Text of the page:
Since the 1970s, hydrogen has been touted as a promising alternative to fossil fuels due to its clean combustion —unlike hydrocarbon-based fuels, which spew greenhouse gases and harmful pollutants, hydrogen's only combustion by-product is water. Compared to gasoline, hydrogen is lightweight, can provide a higher energy density, and is readily available. But there's a reason we're not already living in a hydrogen economy: to replace gasoline as a fuel, hydrogen must be safely and densely stored, yet easily accessed. Limited by materials unable to leap these conflicting hurdles, hydrogen storage technology has lagged behind other clean energy candidates. In recent years, researchers have attempted to tackle both issues by locking hydrogen into solids, packing larger quantities into smaller volumes with low reactivity—a necessity in keeping this volatile gas stable. However, most of these solids can only absorb a small amount of hydrogen and require extreme heating or cooling to boost their overall energy efficiency. Now, scientists with the U.S. Department of Energy (DOE) Lawrence Berkeley National Laboratory (Berkeley Lab) have designed a new composite material for hydrogen storage consisting of nanoparticles of magnesium metal sprinkled through a matrix of polymethyl methacrylate, a polymer related to Plexiglas. This pliable nanocomposite rapidly absorbs and releases hydrogen at modest temperatures without oxidizing the metal after cycling—a major breakthrough in materials design for hydrogen storage, batteries, and fuel cells. "This work showcases our ability to design composite nanoscale materials that overcome fundamental thermodynamic and kinetic barriers to realize a materials combination that has been very elusive historically," said Dr.

Rhodopsin May Also Be Involved in Temperature Sensation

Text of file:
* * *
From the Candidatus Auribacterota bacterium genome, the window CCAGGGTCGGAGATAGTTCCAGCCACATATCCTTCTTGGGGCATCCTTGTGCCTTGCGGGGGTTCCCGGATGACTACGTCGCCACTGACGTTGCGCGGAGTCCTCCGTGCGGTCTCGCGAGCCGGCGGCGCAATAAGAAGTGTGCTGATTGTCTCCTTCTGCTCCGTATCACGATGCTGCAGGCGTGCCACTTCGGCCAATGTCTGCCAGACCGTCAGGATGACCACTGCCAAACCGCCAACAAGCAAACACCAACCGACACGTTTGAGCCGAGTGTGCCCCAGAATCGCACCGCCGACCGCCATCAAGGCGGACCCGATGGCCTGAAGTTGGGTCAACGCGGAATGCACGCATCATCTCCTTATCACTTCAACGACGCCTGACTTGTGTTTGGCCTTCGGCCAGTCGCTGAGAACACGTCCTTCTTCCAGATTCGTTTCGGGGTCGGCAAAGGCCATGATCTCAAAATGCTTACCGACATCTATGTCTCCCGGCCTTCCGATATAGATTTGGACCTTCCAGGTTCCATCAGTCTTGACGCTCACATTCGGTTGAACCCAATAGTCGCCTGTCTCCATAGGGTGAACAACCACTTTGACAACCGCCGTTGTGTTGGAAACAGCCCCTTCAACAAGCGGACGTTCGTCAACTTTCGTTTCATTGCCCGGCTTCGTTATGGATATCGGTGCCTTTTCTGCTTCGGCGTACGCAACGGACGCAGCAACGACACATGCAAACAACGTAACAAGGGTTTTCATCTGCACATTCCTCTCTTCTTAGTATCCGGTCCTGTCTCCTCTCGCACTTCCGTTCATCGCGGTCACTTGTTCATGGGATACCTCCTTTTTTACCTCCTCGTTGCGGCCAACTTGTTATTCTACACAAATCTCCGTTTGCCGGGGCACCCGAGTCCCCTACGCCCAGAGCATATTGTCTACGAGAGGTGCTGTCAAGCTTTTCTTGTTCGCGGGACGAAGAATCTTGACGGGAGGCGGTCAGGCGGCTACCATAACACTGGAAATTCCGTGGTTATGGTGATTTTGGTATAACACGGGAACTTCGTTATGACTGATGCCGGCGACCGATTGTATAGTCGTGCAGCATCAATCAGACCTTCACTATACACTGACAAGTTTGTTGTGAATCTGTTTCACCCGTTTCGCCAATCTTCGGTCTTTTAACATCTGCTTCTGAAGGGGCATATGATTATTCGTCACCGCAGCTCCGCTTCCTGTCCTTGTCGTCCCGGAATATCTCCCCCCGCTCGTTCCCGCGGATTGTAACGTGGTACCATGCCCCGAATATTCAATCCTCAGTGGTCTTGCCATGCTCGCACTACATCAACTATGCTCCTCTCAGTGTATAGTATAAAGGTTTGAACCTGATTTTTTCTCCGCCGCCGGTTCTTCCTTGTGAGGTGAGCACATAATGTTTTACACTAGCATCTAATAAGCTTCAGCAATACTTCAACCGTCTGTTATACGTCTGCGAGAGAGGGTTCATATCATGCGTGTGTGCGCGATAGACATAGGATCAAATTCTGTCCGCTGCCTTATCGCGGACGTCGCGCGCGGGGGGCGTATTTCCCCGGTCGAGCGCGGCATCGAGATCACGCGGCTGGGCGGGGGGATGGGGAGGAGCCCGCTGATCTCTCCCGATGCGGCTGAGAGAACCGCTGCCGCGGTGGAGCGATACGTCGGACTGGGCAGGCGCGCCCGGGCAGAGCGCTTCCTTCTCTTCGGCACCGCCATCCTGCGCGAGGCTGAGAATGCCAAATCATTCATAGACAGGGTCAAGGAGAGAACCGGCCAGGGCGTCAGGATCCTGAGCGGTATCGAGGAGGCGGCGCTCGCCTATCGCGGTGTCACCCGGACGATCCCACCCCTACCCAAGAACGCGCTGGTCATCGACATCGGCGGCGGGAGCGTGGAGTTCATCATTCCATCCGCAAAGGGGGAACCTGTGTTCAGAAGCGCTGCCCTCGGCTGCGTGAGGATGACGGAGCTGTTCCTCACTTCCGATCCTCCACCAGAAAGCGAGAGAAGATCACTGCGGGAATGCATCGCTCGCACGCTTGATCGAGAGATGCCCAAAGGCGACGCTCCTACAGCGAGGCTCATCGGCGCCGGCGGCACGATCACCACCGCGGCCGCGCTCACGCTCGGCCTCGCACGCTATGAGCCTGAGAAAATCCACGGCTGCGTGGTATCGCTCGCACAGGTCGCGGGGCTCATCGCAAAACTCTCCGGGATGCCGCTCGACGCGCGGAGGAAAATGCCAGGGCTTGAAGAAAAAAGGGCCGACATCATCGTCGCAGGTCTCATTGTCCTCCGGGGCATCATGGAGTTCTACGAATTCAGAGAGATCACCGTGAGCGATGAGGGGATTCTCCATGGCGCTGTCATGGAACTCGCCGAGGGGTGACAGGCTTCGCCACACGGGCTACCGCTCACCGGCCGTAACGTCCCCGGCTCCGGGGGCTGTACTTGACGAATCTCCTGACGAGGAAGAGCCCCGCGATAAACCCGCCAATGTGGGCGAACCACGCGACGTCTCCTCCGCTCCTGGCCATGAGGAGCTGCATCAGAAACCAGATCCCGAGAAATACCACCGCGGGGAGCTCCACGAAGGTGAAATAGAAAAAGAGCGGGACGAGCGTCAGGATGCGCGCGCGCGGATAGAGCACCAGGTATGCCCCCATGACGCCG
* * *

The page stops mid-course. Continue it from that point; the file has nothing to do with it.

New research from the Mount Sinai School of Medicine has revealed that rhodopsin, a pigment of the retina that is responsible for the first events in the perception of light, may also be involved in temperature sensation. This detection had not been revealed in previous studies. The work emerged from a collaboration between the laboratory of Dr. Andrew Chess, Professor in the Departments of Neuroscience, Developmental and Regenerative Biology and Genetics and Genomic Sciences at Mount Sinai, and the laboratory of Dr. Craig Montell, Professor of Biological Chemistry at Johns Hopkins School of Medicine. Their paper is published in the March 11 issue of Science. The research focused on rhodopsin in Drosophila larvae. The temperature-detection function of rhodopsin allows the Drosophila larvae to move to their preferred temperature of 18 degrees Celsius (64.4 degrees Fahrenheit). This ability depends on a thermosensory signaling pathway that includes a heterotrimeric guanine nucleotide-binding protein, or G-protein. "It is very surprising that rhodopsin has a role in temperature sensation, as it was thought to be completely devoted to its well-known role as a light sensor," said Dr. Chess. "This function of rhodopsin allows temperature discrimination in the comfortable range." This new role for rhodopsin emerged from studies of the process that results in the activation of a temperature-sensor protein known as a TRPA1, which Dr. Montell's group has been studying. The researchers released about 75 larvae onto a plate with two temperature zones. Half of the plate was kept at 18 degrees Celsius and the other half ranged from 14 to 32 degrees Celsius. After ten minutes, the larvae lacking rhodopsin could not discriminate temperatures in comfortable range, just like the larvae lacking TRPA1.